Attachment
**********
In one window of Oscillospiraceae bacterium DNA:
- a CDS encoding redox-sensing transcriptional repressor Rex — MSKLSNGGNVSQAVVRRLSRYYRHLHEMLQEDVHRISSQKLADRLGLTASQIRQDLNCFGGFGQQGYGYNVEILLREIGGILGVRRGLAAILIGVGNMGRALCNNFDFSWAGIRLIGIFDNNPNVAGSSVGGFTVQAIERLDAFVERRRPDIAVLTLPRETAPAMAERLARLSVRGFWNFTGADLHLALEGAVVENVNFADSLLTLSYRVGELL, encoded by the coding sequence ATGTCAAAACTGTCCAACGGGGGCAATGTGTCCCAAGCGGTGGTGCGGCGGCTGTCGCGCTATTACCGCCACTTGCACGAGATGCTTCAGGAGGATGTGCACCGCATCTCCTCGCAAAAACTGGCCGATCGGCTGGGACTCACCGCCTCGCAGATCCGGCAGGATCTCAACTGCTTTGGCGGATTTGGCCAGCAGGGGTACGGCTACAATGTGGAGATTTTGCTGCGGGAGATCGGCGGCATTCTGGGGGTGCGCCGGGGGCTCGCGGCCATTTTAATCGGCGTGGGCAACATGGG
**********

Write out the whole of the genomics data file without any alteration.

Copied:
In one window of Oscillospiraceae bacterium DNA:
- a CDS encoding redox-sensing transcriptional repressor Rex — MSKLSNGGNVSQAVVRRLSRYYRHLHEMLQEDVHRISSQKLADRLGLTASQIRQDLNCFGGFGQQGYGYNVEILLREIGGILGVRRGLAAILIGVGNMGRALCNNFDFSWAGIRLIGIFDNNPNVAGSSVGGFTVQAIERLDAFVERRRPDIAVLTLPRETAPAMAERLARLSVRGFWNFTGADLHLALEGAVVENVNFADSLLTLSYRVGELL, encoded by the coding sequence ATGTCAAAACTGTCCAACGGGGGCAATGTGTCCCAAGCGGTGGTGCGGCGGCTGTCGCGCTATTACCGCCACTTGCACGAGATGCTTCAGGAGGATGTGCACCGCATCTCCTCGCAAAAACTGGCCGATCGGCTGGGACTCACCGCCTCGCAGATCCGGCAGGATCTCAACTGCTTTGGCGGATTTGGCCAGCAGGGGTACGGCTACAATGTGGAGATTTTGCTGCGGGAGATCGGCGGCATTCTGGGGGTGCGCCGGGGGCTCGCGGCCATTTTAATCGGCGTGGGCAACATGGG